If you think you’ve seen all of this before, well, it gets even more familiar.
Just this past week, a group of noted illustrators came together for an art show at HVW8 Gallery in Los Angeles for a show titled “The Art of a Political Revolution: Artists for Bernie Sanders” which included commissions from none other than “Obama Hope” poster creator Shepard Fairey among others, someone whom one would think might have learned from their last endeavor of placing the hope of a nation into a politician who ran on “Fairness.”
Who or what Bernie Sanders is, is meaningless. If he wins or loses Iowa, or the nomination — that’s meaningless. The accomplishment comes in finally culturally destigmatizing the evil “S-word” and making it just another part of acceptable American political ideology. A mere eight years ago, Barack Obama knew what he could and could not say to get elected, regardless of his private beliefs. Today, the geriatric rockstar of the Left possesses no such filter. Culture-media is using Bernie’s rants and rally crowds to pave the way for a near future when someone younger and more charismatic can sell democratic socialism without the heavy lifting (looking at you, Kanye West). For all the man-of-the-people declarations Sanders makes, his most vocal supporters are anything but. His rallies are littered with Hollywood celebrities and mainstream musicians peppered in with college students, and tweeted about sparsely from embedded reporters content to report his crowd size and not the cost of his ideas or his criticisms of the current Obama White House.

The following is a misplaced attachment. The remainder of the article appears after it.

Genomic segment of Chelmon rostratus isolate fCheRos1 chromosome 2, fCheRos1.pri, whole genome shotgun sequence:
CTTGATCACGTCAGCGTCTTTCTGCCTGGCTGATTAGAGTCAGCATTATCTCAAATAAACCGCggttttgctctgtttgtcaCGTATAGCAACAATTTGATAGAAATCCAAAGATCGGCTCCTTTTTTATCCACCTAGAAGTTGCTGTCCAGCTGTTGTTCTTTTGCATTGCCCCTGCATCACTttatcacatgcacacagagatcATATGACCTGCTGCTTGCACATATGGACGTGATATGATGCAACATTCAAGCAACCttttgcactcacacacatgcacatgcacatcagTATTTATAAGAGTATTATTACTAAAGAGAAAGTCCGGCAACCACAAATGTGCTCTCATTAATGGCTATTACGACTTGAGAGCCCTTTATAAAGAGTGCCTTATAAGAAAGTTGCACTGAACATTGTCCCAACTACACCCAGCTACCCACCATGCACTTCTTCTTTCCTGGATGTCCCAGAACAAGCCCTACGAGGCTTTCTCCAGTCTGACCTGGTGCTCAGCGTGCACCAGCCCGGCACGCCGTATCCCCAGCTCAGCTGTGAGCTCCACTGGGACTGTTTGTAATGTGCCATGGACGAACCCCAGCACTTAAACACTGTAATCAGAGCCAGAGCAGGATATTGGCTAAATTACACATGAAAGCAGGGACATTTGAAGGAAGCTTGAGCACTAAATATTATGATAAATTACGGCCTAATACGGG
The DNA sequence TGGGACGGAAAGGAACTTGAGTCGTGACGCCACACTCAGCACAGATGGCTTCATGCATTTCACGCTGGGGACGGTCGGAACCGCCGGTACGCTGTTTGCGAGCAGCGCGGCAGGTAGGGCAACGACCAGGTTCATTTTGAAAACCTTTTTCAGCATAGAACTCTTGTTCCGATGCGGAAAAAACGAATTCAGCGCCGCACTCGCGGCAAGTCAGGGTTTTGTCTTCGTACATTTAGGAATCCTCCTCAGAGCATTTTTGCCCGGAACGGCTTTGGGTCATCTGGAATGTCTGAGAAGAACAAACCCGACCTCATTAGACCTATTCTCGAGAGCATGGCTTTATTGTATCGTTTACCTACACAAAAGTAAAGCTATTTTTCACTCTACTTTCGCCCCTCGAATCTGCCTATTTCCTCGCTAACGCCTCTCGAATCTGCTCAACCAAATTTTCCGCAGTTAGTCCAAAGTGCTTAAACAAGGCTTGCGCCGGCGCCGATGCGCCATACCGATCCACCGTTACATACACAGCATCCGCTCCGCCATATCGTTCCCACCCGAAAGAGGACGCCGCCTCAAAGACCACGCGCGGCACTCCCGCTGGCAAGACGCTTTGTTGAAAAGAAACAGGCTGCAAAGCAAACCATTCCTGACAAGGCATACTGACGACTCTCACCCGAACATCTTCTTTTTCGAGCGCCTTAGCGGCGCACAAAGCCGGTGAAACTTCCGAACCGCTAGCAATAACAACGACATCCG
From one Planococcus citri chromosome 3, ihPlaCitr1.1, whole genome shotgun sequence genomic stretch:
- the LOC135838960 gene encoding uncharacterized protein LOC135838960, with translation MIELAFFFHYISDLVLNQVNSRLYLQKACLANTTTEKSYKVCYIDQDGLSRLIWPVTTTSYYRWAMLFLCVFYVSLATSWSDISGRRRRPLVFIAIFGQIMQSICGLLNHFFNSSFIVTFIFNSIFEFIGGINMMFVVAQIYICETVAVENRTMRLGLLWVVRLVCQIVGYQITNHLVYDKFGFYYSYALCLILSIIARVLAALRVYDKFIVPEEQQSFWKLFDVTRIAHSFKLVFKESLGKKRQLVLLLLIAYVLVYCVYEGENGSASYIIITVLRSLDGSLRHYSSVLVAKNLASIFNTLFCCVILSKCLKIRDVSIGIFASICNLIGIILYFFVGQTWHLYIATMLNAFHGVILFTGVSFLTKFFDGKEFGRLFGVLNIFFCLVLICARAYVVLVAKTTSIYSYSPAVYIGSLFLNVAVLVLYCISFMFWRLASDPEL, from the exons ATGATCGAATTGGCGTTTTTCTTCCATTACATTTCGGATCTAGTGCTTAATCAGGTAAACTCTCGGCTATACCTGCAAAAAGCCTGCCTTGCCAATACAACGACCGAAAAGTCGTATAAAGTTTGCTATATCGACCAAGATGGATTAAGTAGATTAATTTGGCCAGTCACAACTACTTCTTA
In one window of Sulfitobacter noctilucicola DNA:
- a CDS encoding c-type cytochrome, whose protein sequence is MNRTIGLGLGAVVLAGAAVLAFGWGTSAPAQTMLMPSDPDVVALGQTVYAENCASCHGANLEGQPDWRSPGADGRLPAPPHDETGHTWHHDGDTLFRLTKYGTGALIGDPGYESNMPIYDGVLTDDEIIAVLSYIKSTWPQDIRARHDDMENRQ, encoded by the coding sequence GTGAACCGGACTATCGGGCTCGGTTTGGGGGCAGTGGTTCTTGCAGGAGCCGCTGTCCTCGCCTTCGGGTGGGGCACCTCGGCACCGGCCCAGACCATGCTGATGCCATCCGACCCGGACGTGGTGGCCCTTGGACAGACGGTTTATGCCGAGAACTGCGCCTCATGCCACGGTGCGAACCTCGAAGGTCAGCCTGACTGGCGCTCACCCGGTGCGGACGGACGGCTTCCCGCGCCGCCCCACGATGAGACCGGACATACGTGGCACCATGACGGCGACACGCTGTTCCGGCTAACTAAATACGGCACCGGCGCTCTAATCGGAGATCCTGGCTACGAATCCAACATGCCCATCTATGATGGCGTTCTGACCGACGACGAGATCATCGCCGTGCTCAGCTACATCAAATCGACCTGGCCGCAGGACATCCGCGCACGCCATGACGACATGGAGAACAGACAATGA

On the Showtime premiere of The Circus, the Halperin/Heilemann primary-season vanity project, they grill candidates on their plans for the presidency, poke elitist fun at the lunatic antics of Donald Trump rally-goers, and then turn and plead with Sanders to do “The Monster,” a character he acts out with his granddaughters in a way of showing the softer side of a man who has embraced the romance and governing principles of the Soviet Union.
None of this is accidental.